It happened many weeks ago, but salesmen at a suburban AT&T store here still vividly recall the customer who bought an Amazon Fire phone.
They remember her because they haven’t sold another Fire since.
Professional reviews of the phone were mixed, but the ultimate arbiters — consumers — decisively rejected it. At many companies, such an expensive and high-profile stumble would prompt endless analysis, a deflated stock and perhaps even questions about whether management was up to the task.
But Amazon is not like other companies.
Amazon’s shares have not suffered much, if at all, from the Fire’s failure. Nor is the phone likely to dominate analysts’ questions when Amazon releases its third-quarter earnings Thursday afternoon.
The phone is in the past, and Amazon is above all a story about the future, about the glorious moment when the e-commerce giant will sell everything, whether electronic or digital, to everybody. And so the focus in the earnings report will be on Amazon’s huge investments in trying to make that moment come true.
In this scenario, Amazon will commission TV series and beam them to you to watch on Amazon devices, as you nibble on popcorn delivered by Amazon drones while choosing your next vacation from the Amazon ad network.
Building an Amazon-centric world takes money, lots of it. The company announced over the summer that it would invest $2 billion in India’s fledging e-commerce market. And it paid $1 billion in cash for Twitch, a game-streaming site that did not exist three years ago.
Even with Amazon likely to hit $100 billion a year in revenue in 2015, it is not throwing off all the cash it needs. Last month the company revealed it had taken out a $2 billion line of credit with Bank of America for “working capital, capital expenditures, acquisitions and other corporate purposes.”
Meanwhile, losses are mounting. Three months ago, analysts thought the company would lose 7 cents a share in the third quarter. Then, after Amazon ratcheted down expectations, the estimated loss swelled tenfold, to 74 cents.
It is getting to be a familiar story. The last time Amazon made a profit in the third quarter was in 2011.
Other media companies look at Amazon with a certain wonderment. “My report card is based on profits,” the CBS chief Les Moonves said at a conference last summer. “I think Jeff Bezos has a much easier way of life than I do.”
Analysts are generally enthusiastic. Cowen and Company said this week that it expected Amazon to lose “only” 57 cents a share. Colin Gillis of BGC Partners, usually somewhat skeptical of Amazon, issued an upbeat note that focused on the potential of the company to use its various hardware for an advertising network.
“We are actually mildly positive on the potential of the current investment cycle as Amazon builds an ecosystem with its Kindle readers (success), tablets (mild success), App store (mild success), Fire TV (limited traction but a good product) and phone (failure, priced too high and limited distribution),” Mr. Gillis wrote. He noted that the retailer knows where its tens of millions of customers live, what they like and how they consume.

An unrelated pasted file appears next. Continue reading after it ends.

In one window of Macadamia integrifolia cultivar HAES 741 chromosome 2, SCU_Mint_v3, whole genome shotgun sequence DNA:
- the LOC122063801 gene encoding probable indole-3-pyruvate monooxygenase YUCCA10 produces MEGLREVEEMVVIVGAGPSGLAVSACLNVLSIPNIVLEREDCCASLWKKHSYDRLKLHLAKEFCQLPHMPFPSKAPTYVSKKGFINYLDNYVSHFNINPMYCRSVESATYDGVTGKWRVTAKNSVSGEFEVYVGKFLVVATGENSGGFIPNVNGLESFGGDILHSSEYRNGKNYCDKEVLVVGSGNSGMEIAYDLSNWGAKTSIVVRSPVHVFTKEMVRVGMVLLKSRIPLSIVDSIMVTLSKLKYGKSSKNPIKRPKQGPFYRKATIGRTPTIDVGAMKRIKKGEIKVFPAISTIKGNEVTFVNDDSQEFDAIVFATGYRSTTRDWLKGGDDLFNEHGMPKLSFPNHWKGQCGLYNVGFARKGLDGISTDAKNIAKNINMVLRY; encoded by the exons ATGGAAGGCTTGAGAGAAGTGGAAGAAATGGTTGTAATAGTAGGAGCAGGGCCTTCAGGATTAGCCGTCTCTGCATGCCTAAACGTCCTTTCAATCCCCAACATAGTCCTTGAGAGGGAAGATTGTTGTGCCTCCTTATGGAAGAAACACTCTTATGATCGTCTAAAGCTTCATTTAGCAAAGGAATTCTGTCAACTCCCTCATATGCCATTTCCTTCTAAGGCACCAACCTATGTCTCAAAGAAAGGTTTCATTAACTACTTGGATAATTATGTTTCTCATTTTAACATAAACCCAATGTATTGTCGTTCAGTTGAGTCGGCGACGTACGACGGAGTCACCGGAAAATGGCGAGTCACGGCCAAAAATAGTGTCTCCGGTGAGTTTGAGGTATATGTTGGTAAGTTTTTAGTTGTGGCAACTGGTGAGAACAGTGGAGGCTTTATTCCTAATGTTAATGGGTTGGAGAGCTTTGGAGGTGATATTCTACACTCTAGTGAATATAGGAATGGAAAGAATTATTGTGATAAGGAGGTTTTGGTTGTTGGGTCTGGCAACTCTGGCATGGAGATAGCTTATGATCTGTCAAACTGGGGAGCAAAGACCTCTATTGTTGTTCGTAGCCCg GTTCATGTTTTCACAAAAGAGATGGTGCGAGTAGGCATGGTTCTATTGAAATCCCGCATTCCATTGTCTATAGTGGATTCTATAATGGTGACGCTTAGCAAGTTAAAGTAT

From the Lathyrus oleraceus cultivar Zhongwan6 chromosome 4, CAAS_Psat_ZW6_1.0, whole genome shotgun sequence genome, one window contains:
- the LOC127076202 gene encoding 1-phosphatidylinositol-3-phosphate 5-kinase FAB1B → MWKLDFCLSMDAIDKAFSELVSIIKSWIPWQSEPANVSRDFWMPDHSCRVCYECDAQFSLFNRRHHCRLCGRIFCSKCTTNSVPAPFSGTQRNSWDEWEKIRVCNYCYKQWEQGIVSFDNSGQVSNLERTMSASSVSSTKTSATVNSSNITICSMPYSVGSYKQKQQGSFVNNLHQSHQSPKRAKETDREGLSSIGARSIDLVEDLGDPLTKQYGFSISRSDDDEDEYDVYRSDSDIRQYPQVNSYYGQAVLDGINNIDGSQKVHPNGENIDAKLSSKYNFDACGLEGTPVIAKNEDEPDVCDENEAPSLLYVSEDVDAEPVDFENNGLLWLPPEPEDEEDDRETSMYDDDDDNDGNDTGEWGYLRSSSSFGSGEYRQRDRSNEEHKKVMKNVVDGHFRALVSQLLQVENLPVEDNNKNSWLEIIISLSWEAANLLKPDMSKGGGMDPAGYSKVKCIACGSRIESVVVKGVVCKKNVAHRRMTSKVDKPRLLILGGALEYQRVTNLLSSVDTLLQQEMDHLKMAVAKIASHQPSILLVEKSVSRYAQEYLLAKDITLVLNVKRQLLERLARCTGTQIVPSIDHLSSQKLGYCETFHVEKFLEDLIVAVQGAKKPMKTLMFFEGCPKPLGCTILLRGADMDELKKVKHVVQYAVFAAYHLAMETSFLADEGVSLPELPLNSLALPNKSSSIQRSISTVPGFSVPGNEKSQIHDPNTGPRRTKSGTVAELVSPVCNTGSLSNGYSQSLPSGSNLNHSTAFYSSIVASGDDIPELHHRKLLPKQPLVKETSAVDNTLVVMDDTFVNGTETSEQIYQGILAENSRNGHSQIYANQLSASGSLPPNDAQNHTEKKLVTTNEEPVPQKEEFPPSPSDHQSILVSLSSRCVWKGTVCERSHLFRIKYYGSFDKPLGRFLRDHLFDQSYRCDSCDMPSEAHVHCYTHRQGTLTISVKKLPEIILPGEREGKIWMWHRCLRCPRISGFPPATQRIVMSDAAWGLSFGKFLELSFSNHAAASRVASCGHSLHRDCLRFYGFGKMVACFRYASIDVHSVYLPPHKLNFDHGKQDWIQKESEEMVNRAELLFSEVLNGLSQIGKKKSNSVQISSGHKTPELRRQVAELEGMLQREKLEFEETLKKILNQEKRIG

Michael Pachter of Wedbush Securities was a mild dissenter, citing “a variety of customer experience enhancements” that will soak up potential profits. These enhancements include a streaming music service recently introduced by Amazon. It is free for Amazon Prime shipping members.
Content spending on video and music will total $2 billion this year and $2.5 billion next year, Mr. Pachter wrote.
Free things make enrolling in Prime more attractive, and that inspires people to buy more, which is how Amazon is really expected to make money. But not soon. Analysts see a loss for 2014 before a profit of $1.91 a share in 2015, according to Yahoo Finance.
Unless there are unexpected bumps. Amazon, in keeping with its usual reticence, does not break out numbers for Amazon Web Services, its cloud service. Instead it lumps it into a category called “other.”
For the last two quarters, “other” growth abruptly leveled off. Amazon was the pioneer in cloud computing, but it faces increased competition from Google and Microsoft, both of which have deeper pockets. Microsoft said its commercial cloud revenue has doubled year-over-year for the last four quarters.
Amazon stressed in a news release in July that it was frantically hiring for Amazon Web Services, “allowing the team to innovate at an accelerating pace.”
The Fire phone will need some serious innovation to become even an acceptable product. A marketing survey of 500 Amazon customers in the third quarter could not find any who reported owning a Fire. Meanwhile, the majority of the reviews on Amazon’s own site give the Fire the lowest possible rating.
A $200 price cut last month briefly pushed it up on Amazon’s list of top-selling electronics, but it quickly fell off again.
Authored by David Steitfeld via nytimes.com.
Correction: October 23, 2014
An earlier version of this article misstated the cash price that Amazon paid for the game-streaming site Twitch. Amazon paid $1 billion in cash for Twitch, not $1.1 billion in cash ($1.1 billion was the total value of the deal).